Olive Oil 101

Articles
November 06, 2011

Olive Oil 101

Confused about the different selections in the olive oil section. Well this quick reference 101 will cut through the clutter and help you shop smarter

Olive oil is extracted from the crop of olives found on olive trees. Therefore, the factors that go into producing a great wine are similar to those for producing great oil: tree variety, climate, soil ripeness at harvest and age all help to determine the qualities of an olive oil. So, cooking with olive oil is akin to cooking with wine. The best-quality product and an enjoyable flavor profile are essential.

How to Buy: Quality olive oils are highly aromatic with a fruity to delicate fresh flavor. The lower the acidity, the less tangy and smoother the oil will taste. Buy small quantities, in dark bottles or tins, and use within 3 months after opening. Remember, a high price does not guarantee quality; be sure to read the labels when selecting olive oils, and sampling (whenever possible) is the best way to discover an oil you’ll enjoy.

What to look for on the Label: All olive oils have the same amount of calories and fat regardless of variety or source. Spain is the world’s largest producer of olive oil and 95% of all olive oil comes from the Mediterranean region. International Olive Oil Institute (IOOI) sets standards for varieties: imports from Spanish, French, Greek, Italian and domestically produced California olive oils brands meet IOOI standards.

Choices: There are many varieties of olive oil. Some are best eaten dipped in bread, on a salad or in for sautéing. Olive oils flavor, color and fragrance can vary depending on where the crop is grown. The best olive oils are cold pressed, which results in low acidity of less than one percent. Extra virgin olive oil (EVOO) is cold pressed and therefore the least processed. It is high quality, fruity, and the most expensive. Virgin olive oil is higher in acidity at 1-3 percent.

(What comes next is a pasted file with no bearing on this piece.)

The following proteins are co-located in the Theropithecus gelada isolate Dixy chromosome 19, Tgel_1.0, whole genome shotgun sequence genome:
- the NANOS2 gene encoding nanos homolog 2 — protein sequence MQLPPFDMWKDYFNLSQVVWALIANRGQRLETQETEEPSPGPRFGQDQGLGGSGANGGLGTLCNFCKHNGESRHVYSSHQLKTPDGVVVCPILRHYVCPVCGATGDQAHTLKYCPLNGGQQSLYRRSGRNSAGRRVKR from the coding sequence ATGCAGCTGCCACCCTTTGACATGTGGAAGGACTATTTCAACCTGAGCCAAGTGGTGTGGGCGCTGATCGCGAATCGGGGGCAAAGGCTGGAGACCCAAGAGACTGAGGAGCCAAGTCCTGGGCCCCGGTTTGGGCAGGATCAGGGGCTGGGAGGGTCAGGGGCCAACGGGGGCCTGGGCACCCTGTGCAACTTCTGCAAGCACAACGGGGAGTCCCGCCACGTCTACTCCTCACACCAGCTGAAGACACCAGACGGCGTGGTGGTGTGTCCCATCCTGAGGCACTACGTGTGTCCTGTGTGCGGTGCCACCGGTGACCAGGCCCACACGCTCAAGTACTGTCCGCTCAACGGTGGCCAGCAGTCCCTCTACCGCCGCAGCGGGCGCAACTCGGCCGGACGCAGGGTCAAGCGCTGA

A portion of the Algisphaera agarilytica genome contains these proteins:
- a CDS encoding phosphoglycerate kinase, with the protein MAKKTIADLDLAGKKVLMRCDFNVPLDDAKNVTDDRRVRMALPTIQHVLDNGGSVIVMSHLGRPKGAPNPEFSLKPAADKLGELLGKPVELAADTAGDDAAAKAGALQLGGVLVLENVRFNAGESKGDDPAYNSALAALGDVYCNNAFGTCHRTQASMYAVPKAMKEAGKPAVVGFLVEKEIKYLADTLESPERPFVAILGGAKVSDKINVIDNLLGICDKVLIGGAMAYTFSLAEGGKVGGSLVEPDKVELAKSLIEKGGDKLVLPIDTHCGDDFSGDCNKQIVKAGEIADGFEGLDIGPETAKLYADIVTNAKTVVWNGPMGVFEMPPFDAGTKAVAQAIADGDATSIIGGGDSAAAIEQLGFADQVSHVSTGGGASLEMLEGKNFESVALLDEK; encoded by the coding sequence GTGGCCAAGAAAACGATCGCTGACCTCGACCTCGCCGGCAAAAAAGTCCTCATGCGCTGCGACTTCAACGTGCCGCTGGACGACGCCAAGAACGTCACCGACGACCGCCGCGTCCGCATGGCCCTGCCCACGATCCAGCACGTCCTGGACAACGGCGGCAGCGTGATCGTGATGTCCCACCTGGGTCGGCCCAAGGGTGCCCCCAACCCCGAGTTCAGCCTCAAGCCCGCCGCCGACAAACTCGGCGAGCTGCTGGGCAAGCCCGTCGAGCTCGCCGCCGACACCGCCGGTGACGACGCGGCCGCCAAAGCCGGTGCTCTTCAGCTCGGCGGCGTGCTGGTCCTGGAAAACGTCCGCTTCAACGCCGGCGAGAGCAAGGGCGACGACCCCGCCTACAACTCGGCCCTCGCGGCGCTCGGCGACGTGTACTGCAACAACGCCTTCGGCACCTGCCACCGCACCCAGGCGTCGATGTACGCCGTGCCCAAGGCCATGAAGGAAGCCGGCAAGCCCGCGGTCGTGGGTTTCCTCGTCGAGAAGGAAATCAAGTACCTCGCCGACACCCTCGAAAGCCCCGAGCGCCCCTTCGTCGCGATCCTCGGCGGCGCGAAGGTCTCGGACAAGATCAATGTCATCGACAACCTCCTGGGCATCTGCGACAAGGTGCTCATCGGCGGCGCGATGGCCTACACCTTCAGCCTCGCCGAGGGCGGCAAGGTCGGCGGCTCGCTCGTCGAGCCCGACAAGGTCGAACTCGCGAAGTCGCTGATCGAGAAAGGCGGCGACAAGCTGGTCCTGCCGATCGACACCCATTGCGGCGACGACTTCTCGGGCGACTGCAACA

Pure olive oils: blends of refined and unrefined oils; lower quality.

Light olive oils are filtered which gives them a lighter color, milder flavor and a higher smoke point. Light olive oils can be used with higher heat and are perfect for frying.

How to Use: extra virgin olive oil is best used for dressings and vinaigrettes; drizzled on baked potatoes, pasta or cooked vegetables; brushed before serving onto fish or meat; or as a replacement for butter when making mashed potatoes. Enjoy the subtleties of the flavors drizzled over a hearty soup just before serving or over toast rubbed with garlic and sprinkled with herbs.

How to Store: Away from light or heat. Unopened bottles are good for 1 year if kept in a cool dark place.

Health Benefits: Mono and poly-unsaturated fats, antioxidants, Vitamins E, and no cholesterol – extra virgin olive oil boast the highest nutrient content of all the types of olive oil.

Smarter Shopping: Read label carefully, some labels may say “packed in” vs. “product of” which indicates where the product was bottled and not the regional source of the olives.

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